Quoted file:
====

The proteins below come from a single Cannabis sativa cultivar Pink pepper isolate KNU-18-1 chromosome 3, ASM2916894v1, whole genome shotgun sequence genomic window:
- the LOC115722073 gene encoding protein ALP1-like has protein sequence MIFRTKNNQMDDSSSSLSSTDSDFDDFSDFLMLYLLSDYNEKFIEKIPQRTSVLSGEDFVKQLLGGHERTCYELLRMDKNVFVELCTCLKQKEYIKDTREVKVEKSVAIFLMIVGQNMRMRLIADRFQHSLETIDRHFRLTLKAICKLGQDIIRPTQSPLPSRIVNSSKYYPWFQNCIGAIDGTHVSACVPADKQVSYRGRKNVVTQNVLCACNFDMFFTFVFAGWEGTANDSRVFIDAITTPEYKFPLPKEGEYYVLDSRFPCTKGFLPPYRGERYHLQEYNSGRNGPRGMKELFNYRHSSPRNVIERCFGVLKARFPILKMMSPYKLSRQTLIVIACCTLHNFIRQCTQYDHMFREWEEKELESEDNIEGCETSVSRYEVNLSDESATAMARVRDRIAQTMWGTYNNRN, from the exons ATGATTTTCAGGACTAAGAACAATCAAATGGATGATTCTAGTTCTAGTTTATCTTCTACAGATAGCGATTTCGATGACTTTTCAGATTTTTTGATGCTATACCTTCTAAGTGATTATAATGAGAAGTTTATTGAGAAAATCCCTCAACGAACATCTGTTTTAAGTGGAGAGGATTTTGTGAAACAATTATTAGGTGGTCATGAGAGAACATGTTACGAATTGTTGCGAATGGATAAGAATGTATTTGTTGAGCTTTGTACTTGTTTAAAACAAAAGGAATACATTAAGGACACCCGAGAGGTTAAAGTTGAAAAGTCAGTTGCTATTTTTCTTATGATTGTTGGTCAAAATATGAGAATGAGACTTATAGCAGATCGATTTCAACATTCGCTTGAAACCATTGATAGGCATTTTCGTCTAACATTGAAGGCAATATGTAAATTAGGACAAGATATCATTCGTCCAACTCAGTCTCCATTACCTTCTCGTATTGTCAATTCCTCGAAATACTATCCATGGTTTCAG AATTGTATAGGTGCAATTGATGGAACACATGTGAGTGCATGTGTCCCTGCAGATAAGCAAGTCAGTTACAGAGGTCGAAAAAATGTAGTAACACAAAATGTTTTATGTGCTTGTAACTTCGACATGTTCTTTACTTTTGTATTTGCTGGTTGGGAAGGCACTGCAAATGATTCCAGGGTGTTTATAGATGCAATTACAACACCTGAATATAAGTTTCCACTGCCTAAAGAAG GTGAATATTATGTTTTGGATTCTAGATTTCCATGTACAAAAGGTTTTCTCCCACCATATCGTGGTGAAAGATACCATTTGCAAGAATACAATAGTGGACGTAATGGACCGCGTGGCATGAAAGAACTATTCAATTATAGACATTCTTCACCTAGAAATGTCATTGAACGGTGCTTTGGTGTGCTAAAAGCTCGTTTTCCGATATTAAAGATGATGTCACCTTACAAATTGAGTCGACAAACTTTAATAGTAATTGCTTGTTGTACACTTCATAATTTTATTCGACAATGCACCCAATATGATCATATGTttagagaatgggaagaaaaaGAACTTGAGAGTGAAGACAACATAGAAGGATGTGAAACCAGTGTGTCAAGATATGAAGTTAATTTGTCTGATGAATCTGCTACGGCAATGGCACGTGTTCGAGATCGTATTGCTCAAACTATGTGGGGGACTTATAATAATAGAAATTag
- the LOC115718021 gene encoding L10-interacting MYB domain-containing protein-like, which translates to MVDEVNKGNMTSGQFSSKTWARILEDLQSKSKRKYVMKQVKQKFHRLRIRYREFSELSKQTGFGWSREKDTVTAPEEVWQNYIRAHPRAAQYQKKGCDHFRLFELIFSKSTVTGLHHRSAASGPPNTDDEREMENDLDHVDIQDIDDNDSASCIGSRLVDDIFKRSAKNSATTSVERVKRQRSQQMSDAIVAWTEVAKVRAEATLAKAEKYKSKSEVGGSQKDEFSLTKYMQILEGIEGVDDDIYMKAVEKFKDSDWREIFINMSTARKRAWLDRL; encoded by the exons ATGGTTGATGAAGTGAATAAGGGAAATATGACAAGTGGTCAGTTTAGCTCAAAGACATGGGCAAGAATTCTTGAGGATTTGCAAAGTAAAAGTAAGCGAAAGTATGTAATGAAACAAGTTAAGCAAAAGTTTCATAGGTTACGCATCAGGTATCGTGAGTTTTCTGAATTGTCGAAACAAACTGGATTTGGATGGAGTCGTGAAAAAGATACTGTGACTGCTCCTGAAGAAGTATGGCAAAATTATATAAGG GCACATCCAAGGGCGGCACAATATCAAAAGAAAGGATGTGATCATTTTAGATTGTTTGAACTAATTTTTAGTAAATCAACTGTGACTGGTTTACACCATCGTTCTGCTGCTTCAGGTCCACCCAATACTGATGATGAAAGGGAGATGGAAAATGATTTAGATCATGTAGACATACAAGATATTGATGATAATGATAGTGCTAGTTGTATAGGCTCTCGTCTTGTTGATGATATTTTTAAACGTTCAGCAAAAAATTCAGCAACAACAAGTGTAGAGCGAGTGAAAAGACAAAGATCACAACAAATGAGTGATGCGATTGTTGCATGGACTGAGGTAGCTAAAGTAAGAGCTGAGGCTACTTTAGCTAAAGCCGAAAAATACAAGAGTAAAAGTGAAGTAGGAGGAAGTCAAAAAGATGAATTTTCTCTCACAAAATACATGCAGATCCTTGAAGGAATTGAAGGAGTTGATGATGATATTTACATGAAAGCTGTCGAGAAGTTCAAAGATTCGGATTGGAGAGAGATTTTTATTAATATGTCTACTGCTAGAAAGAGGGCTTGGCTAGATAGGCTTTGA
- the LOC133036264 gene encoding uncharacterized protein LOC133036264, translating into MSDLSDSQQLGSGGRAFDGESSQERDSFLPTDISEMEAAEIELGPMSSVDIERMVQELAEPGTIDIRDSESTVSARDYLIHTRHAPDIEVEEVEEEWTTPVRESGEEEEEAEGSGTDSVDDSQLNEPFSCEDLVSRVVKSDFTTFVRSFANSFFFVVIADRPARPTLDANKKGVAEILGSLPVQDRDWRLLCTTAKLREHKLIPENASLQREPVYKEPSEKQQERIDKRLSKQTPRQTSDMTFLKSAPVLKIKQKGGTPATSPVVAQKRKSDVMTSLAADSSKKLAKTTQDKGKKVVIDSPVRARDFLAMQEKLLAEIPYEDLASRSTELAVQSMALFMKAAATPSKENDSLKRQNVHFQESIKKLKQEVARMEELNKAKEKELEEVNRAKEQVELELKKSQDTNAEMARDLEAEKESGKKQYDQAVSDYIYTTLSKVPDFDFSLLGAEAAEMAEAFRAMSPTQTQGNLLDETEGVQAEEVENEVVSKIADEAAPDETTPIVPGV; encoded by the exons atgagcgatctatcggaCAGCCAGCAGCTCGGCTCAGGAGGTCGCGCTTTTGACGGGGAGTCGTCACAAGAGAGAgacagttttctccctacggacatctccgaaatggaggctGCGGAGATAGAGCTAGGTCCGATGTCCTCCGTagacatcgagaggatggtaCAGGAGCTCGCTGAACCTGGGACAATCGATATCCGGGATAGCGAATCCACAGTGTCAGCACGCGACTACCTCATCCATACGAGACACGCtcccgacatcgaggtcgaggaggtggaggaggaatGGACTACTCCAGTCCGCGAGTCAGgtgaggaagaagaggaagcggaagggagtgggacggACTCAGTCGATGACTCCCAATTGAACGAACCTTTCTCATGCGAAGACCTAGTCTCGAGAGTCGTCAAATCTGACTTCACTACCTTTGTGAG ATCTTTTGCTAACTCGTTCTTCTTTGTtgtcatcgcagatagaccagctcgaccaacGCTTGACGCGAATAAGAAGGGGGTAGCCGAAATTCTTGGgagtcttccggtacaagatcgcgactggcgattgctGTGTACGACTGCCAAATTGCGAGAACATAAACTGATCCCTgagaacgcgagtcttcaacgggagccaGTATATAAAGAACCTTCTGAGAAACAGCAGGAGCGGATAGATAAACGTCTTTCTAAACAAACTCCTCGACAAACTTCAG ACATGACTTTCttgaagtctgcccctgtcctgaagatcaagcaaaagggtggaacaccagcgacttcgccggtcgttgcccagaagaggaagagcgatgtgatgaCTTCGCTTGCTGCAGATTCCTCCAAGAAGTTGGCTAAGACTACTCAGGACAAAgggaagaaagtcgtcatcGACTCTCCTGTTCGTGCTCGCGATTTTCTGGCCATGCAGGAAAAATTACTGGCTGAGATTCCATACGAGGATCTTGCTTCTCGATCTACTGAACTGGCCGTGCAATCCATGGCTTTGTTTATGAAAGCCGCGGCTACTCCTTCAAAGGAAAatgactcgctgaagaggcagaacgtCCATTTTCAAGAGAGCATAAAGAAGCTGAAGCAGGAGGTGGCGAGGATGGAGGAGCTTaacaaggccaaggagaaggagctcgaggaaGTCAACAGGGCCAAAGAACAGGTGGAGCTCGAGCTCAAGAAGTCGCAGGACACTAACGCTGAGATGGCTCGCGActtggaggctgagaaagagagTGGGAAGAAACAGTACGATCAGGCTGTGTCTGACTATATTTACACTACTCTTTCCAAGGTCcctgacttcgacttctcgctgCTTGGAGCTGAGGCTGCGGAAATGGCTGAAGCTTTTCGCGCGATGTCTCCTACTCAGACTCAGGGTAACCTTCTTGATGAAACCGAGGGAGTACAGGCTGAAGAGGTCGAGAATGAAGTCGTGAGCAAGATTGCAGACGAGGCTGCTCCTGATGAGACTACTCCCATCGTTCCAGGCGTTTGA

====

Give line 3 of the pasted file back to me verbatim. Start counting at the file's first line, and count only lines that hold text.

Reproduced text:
- the LOC115718021 gene encoding L10-interacting MYB domain-containing protein-like, which translates to MVDEVNKGNMTSGQFSSKTWARILEDLQSKSKRKYVMKQVKQKFHRLRIRYREFSELSKQTGFGWSREKDTVTAPEEVWQNYIRAHPRAAQYQKKGCDHFRLFELIFSKSTVTGLHHRSAASGPPNTDDEREMENDLDHVDIQDIDDNDSASCIGSRLVDDIFKRSAKNSATTSVERVKRQRSQQMSDAIVAWTEVAKVRAEATLAKAEKYKSKSEVGGSQKDEFSLTKYMQILEGIEGVDDDIYMKAVEKFKDSDWREIFINMSTARKRAWLDRL; encoded by the exons ATGGTTGATGAAGTGAATAAGGGAAATATGACAAGTGGTCAGTTTAGCTCAAAGACATGGGCAAGAATTCTTGAGGATTTGCAAAGTAAAAGTAAGCGAAAGTATGTAATGAAACAAGTTAAGCAAAAGTTTCATAGGTTACGCATCAGGTATCGTGAGTTTTCTGAATTGTCGAAACAAACTGGATTTGGATGGAGTCGTGAAAAAGATACTGTGACTGCTCCTGAAGAAGTATGGCAAAATTATATAAGG GCACATCCAAGGGCGGCACAATATCAAAAGAAAGGATGTGATCATTTTAGATTGTTTGAACTAATTTTTAGTAAATCAACTGTGACTGGTTTACACCATCGTTCTGCTGCTTCAGGTCCACCCAATACTGATGATGAAAGGGAGATGGAAAATGATTTAGATCATGTAGACATACAAGATATTGATGATAATGATAGTGCTAGTTGTATAGGCTCTCGTCTTGTTGATGATATTTTTAAACGTTCAGCAAAAAATTCAGCAACAACAAGTGTAGAGCGAGTGAAAAGACAAAGATCACAACAAATGAGTGATGCGATTGTTGCATGGACTGAGGTAGCTAAAGTAAGAGCTGAGGCTACTTTAGCTAAAGCCGAAAAATACAAGAGTAAAAGTGAAGTAGGAGGAAGTCAAAAAGATGAATTTTCTCTCACAAAATACATGCAGATCCTTGAAGGAATTGAAGGAGTTGATGATGATATTTACATGAAAGCTGTCGAGAAGTTCAAAGATTCGGATTGGAGAGAGATTTTTATTAATATGTCTACTGCTAGAAAGAGGGCTTGGCTAGATAGGCTTTGA